to General Counsel. She sums up her approach by saying “I’ve done kind of everything and definitely have seen how legal writing and communication in general impact government work and in-house work. Everything from being now the GC of a company to being an entry level in-house attorney. “ Schwartz continues, “It’s all about communication and all about good communication. Everything from the quick email to the high level appellate brief or the 300-page contract. It really serves as the foundation for everything else you do.” For supervising attorneys, it helps to drive home the importance of legal writing class with your summer hires. Law students should take advantage of writing classes to improve their communication skills. As Schwartz told my students, “It’s not an exaggeration to say that this is the most important class you take in law school, although it might not feel like it at the time. It’s one of those things you re- ally understand the importance of with 20/20 hindsight, but we’ll give you the benefit of just letting you know. Trust us. It really is.” Listenmore – understand the assignment Before attorneys start writing, they need to listen carefully to their assigning attorney. The first step in writing a successful document is knowing what one shouldwrite. Junior attorneys need to understand the scope of the assignment. Is the assignment a 50-state survey, a formal memorandum, or bullet points for an email? Knuckey explains this point: “Listen to what we actually need from the project. Do we need a deep-dive, in-depth review to find everything out there on this issue? Or is it a situation where I want something quick and dirty because I’m about to get on the phone with a GC and just need a couple of bullet points’?” Understanding the scope of the assignment is important to please the partner, serve the client, and advance one’s career. On the flipside, failing to listen could be disastrous. Billing 50 hours to research and write a long memorandum may be much more than the partner needs or the client wants. Also, diving deep into research may burn up the two hours the partner has until her phone call with the client. In either case, the partner is likely to be unhappy and the client poorly served. Know your audience Understanding the assignment alsomeans identifying the audience. Is the junior attorney writing for a law firm partner with extensive knowledge of the area of law or for a non-lawyer client? Magajne explains the document may change depending on the audience. “If you’re writing for a client or something that will get forwarded to the client, you may want to tailor the way you com- municate, so that somebody who’s not a lawyer will understand.” She continues, “Ask those questions. A partner will know if you don’t know who the audience is.” Writing for your audience is key to effective communication. Leave yourself enough time to edit Junior attorneys may think the brief is done as soon as they type the final period. Not true. Legal writing experts say attorneys should spend as much time editing a document as they do writing the initial draft. Attorneys communicate better when they edit their writing. Our panel agrees. Schwartz recommends dividing your time into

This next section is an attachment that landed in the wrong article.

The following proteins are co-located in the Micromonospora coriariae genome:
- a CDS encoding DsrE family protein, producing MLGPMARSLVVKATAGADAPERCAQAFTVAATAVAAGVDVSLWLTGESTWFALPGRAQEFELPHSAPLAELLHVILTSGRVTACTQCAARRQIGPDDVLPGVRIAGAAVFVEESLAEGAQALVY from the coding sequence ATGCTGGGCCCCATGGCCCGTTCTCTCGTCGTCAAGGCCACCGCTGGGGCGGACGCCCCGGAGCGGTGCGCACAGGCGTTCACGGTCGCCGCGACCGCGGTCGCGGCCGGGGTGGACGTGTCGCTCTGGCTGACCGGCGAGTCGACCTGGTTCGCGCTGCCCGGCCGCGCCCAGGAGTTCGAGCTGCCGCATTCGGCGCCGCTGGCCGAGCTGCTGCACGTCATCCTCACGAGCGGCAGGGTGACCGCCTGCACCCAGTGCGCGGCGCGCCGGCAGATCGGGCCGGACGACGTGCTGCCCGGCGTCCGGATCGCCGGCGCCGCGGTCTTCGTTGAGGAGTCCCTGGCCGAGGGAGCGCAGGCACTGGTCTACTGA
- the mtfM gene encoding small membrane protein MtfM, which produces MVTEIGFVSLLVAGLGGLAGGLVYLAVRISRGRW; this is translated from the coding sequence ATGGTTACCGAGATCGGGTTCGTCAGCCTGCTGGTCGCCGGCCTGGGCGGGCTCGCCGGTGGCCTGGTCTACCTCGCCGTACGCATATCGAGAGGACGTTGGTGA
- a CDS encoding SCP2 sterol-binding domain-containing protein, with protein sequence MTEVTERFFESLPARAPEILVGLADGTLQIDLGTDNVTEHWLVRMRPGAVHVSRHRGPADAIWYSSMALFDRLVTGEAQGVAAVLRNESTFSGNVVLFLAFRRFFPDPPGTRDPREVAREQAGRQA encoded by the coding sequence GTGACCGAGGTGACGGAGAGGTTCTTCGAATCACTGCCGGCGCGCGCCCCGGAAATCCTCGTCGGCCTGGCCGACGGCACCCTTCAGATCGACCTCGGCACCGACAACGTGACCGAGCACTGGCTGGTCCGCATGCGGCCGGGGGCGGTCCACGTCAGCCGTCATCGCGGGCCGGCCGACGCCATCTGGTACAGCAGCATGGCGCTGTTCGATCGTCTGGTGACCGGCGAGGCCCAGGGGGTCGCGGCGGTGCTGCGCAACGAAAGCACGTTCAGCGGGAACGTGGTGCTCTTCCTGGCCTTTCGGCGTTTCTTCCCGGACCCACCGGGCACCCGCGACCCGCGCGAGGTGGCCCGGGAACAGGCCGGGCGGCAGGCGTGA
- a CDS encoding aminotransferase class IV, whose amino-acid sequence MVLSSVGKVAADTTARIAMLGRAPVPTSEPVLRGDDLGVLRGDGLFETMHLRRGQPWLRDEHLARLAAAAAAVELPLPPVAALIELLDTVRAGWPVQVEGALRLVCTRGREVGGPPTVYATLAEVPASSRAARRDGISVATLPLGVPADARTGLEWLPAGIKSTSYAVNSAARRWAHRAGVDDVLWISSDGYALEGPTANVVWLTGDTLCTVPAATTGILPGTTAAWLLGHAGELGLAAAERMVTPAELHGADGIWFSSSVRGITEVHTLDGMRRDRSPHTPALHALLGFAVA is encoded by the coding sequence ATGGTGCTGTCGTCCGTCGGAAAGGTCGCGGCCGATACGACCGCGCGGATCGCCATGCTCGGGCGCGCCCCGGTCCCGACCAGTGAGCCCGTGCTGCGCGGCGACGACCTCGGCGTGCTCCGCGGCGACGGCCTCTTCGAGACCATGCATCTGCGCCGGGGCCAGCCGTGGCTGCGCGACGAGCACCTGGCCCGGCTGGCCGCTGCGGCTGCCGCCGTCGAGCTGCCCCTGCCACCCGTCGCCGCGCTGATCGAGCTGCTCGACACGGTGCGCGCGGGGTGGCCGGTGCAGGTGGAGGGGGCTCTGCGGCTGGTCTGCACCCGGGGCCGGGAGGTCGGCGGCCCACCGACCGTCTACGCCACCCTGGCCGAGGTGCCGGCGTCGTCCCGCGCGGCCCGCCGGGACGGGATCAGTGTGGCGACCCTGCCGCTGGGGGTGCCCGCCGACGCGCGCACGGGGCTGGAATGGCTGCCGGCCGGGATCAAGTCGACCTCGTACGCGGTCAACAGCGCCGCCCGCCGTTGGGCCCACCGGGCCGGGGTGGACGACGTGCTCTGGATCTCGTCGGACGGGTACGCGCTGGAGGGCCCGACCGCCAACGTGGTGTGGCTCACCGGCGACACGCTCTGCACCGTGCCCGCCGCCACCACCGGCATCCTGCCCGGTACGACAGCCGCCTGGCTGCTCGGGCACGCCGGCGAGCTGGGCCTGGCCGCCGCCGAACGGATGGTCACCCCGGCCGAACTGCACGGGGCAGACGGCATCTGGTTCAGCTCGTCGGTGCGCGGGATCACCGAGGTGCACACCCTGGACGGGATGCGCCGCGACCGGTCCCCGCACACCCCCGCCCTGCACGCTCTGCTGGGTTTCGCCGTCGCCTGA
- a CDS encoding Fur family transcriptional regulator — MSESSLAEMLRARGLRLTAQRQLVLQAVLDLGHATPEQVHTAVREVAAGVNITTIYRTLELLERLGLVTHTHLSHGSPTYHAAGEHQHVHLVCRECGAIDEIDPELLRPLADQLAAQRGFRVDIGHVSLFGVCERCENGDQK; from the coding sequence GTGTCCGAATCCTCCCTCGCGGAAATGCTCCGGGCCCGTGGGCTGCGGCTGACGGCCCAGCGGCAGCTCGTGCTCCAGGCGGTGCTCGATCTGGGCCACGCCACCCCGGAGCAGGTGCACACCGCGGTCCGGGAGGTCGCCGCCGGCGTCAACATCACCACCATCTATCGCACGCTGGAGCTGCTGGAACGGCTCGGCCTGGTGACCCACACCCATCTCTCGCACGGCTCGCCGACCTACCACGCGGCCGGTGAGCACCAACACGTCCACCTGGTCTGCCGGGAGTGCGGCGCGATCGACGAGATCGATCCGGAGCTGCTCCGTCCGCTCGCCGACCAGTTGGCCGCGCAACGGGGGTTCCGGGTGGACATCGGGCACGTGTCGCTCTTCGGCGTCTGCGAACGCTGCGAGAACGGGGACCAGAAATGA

NOTA BENE BY KATHLEEN DILLON NARKO
“Having nowhad a lot of experience litigating, doing transactional work, [and] doing regulatory work, the thing I will say is that writing and effective communicating are the keys to everything. No matter what type of work you’re doing. Regardless of where you see yourself in the future.” – Ashlee Knuckey, Partner, Locke Lord C ommunication is key to lawyers’ success. Whether writing a brief or a contract, we depend on our words to do our job. We do not manufacture widgets or research new vaccines. Instead, we write documents that convey ideas to others. This column focuses on how junior attorneys can produce stellar work product for their supervising attorneys. Success involves more than the ability to write clearly and concisely – the new lawyer must also heed other communication tips to succeed in a law firm or legal department. Writing well alone does not guarantee success. When I asked three practicing attorneys what makes a new lawyer succeed at their organizations, their advice moved beyond writing clearly and con- cisely to how a new lawyer works with others in the firm to create the best work product. The tips that follow are less about how to write the most eloquent brief and more about how to produce a written document the client needs when the client needs it. I would also like to hear your thoughts about common problems with young lawyers’ writing and your solutions. Please email them to me at the address at the end of this column. This year I asked the panel to address my Advanced Legal Writ- ing class about the importance of good communication skills and to offer tips for junior attorneys. Panelists included Ashlee Knuckey, partner at Locke Lord; UrshaMagajne, partner atMuch Shelist; and Lauren Schwartz, General Counsel of cleverbridge, inc. All three are my former students. Strong communication skills are crucial for lawyers All panelists agree: communication is an essential skill for law- yers. Lauren Schwartz echoes Ashlee Knuckey’s conclusion above. Schwartz has worked in a number of different capacities, frompatent litigator at Kirkland&Ellis, to judicial clerk, to in-house IP counsel, Communication is Key: Writing Tips for Junior Attorneys (and ThoseWho Supervise Them) Kathleen Dillon Narko is a Clinical Professor of Law at Northwestern Pritzker School of Law and a member of the CBARecord Editorial Board.